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Gut Microbiota of HIV Infected Pregnant Women
Birth Outcomes in HIV
Both antiretroviral-therapy (ART)-naïve and ART-experienced HIV-infected pregnant women have higher incidences of pre-term birth (PTB) compared to HIV-uninfected women. For example, the global prevalence of PTB is around 8%, while the rates in in HIV-infected populations are as high as 25%. However, even among HIV-infected populations, other risk factors are important as HIV infection still only results in PTB among a subset of all HIV-infected pregnant women. In HIV-infected pregnant women, studies have identified low maternal CD4 count, high viral load, co-infections, co-morbidities and treatment regimen as some of the risk factors for PTB, but the role of gut microbiome has not been examined.
Gut Microbiome in HIV
HIV-infected individuals have a different gut microbiome composition (eg, lower diversity; high Prevotella) compared to HIV-uninfected individuals, with differences remaining even after antiretroviral therapy. Recent studies have only begun to determine whether these changes are associated with correlates of outcomes including inflammation. More importantly, it is not known whether differences in microbiome diversity and composition among HIV-infected individuals can explain the differences in outcomes such as HIV treatment failure. The microbiome could be especially important for HIV as it infects a disproportionate amount of CD4+ T cells from the gastrointestinal (GI) tract. Even after suppressive ART, there is irreversible damage to the GI tract affecting mucosal immunity (including incomplete reconstitution of CD4+ T cells) and gut dysbiosis. This gut dysbiosis has been proposed as one of the mechanisms that result in microbial translocation and inflammation seen in many HIV-infected individuals, factors that have been associated with PTB in HIV-infected and uninfected populations.
Gut Microbiome in Pregnancy
Limited studies from Western countries on the gut microbiota of pregnant women show that there are compositional changes in the microbiota between the first and third trimester of pregnancy (with one sample taken at each time) with the microbiome becoming less diverse as pregnancy progresses. A new study also conducted in Western populations, with more frequent sampling during pregnancy (2nd trimester or after), showed that the gut microbiome was relatively stable during this period. While studies have assessed the association of other types of microbiome (eg, vaginal and placental) with PTB, studies are lacking on the relationship of the maternal gut microbiome during pregnancy and PTB.
Need for Longitudinal Gut Microbiome Studies
Most of the studies described so far, particularly the ones in HIV-infected populations, have determined the diversity and composition of the microbiome based on stool samples collected only once per individual. This approach can be problematic for epidemiologic studies because that sample might not be representative of the ‘usual’ gut microbiome. More importantly, as seen with the vaginal microbiome, there might not actually be a ‘usual’ gut microbiome for many individuals. There might be different profiles of microbiome stability (some more stable than others) where the stability itself, rather than just diversity and composition at one time point, might be a risk factor for outcomes such as PTB. This study will address a crucial first step of determining the stability of the microbiome in order to decide whether longitudinal sampling is needed in the larger association studies.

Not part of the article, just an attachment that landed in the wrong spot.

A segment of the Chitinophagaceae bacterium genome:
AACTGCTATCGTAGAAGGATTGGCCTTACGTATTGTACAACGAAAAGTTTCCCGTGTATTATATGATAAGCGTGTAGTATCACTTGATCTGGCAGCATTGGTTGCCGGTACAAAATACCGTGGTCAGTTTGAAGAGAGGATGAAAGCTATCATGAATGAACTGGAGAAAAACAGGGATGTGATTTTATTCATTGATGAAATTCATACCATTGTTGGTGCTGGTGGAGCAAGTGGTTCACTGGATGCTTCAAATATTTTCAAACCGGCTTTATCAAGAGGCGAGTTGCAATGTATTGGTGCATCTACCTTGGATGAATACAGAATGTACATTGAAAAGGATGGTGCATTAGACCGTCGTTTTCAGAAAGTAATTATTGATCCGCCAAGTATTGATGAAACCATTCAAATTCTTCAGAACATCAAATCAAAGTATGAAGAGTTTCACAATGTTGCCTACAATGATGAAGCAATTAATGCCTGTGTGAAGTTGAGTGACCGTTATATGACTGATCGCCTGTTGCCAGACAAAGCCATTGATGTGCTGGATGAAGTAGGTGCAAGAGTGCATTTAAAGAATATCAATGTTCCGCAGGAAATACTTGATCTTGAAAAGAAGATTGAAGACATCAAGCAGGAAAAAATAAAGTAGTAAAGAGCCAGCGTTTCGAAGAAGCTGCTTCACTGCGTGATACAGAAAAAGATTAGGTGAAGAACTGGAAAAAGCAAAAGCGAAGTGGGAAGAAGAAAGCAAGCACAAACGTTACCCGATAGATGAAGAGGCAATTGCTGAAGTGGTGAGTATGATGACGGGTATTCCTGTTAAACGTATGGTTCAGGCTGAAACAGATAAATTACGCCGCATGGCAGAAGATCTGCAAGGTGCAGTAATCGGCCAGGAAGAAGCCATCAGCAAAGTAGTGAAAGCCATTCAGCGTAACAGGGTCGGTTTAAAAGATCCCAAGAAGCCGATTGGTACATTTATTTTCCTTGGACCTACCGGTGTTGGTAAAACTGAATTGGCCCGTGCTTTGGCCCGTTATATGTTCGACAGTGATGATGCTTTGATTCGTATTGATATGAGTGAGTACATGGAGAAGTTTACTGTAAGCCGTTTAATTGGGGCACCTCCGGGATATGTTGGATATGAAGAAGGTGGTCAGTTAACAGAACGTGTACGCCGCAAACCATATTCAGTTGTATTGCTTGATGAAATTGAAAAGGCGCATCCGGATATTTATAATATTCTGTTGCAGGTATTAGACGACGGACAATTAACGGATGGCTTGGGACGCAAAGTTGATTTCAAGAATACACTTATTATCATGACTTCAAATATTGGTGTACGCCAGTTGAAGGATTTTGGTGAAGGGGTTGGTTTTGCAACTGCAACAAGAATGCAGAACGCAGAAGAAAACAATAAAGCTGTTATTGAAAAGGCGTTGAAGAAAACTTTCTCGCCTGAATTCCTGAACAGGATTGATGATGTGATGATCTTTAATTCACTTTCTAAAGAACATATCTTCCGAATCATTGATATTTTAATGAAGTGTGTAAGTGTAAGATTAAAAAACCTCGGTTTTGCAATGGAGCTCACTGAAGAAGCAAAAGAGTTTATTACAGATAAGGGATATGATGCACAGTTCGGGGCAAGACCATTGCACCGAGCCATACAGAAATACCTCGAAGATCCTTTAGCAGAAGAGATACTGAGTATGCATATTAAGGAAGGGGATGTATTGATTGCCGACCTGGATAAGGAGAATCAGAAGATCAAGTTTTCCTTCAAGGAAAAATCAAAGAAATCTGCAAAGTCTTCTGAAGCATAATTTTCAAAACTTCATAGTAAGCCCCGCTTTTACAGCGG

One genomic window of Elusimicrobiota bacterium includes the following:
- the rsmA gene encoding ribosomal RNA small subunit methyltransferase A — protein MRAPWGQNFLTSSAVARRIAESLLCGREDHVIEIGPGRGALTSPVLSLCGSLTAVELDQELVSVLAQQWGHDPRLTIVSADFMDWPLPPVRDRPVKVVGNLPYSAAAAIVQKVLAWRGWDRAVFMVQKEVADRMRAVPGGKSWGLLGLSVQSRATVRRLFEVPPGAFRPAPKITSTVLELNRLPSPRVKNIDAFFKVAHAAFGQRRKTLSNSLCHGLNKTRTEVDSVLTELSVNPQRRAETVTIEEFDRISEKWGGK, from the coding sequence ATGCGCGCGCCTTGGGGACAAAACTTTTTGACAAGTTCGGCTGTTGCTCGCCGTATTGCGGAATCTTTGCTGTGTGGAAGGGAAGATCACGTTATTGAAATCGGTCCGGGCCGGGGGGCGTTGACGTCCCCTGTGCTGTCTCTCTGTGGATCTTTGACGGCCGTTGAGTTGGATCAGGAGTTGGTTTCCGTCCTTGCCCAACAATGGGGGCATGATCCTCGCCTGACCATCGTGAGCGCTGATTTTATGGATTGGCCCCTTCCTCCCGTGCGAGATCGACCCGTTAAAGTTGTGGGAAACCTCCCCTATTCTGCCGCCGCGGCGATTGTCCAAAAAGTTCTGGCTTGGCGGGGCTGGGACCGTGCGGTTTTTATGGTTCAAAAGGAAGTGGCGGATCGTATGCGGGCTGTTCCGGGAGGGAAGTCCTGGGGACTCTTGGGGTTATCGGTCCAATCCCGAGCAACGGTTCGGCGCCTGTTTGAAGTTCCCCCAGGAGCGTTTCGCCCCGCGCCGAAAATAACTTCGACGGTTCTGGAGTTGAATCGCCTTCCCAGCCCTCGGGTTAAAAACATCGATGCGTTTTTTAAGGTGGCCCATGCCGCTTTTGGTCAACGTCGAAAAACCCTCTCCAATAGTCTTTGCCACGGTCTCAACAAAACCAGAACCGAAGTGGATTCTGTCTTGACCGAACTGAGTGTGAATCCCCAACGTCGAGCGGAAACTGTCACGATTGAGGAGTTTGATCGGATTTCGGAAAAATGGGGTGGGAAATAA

Role of Diet and Potential Interventions
Diet is the major factor influencing the gut microbiome, and we will be collecting rigorous dietary data. We will not only be able to control for diet in association studies of HIV and gestational age with microbiome stability, but novel research questions can also be answered such as determining whether there are any dietary patterns associated with microbiome stability, and whether there are differences by HIV status. Using the same food-frequency questionnaire that will be used in this study, it has been shown that the two most dominant dietary patterns in urban Mumbai, India (with population characteristics similar to ours in urban Pune) were diets high in “fruit and vegetables” followed by diets high in “snacks and meats”. More importantly, they showed that these dietary patterns were associated with cardio-metabolic risk in adults in India. Whether we observe a similar or different dietary pattern (given these patterns are determined based on data-driven factor analysis) in our study population, we will be able to determine the association of dietary patterns with outcomes (gut microbiome stability and PTB). Our study could inform future testing of interventions related to diet, probiotics, and prebiotics to modulate the gut microbiome stability in order to improve HIV outcomes in perinatal populations.
Determine the association of gestational age with microbiome diversity among pregnant women
Determine the association of dietary groups and patterns with microbiome diversity and stability over time
Compare the microbiome stability between HIV-infected and uninfected pregnant women (using data from sub-study)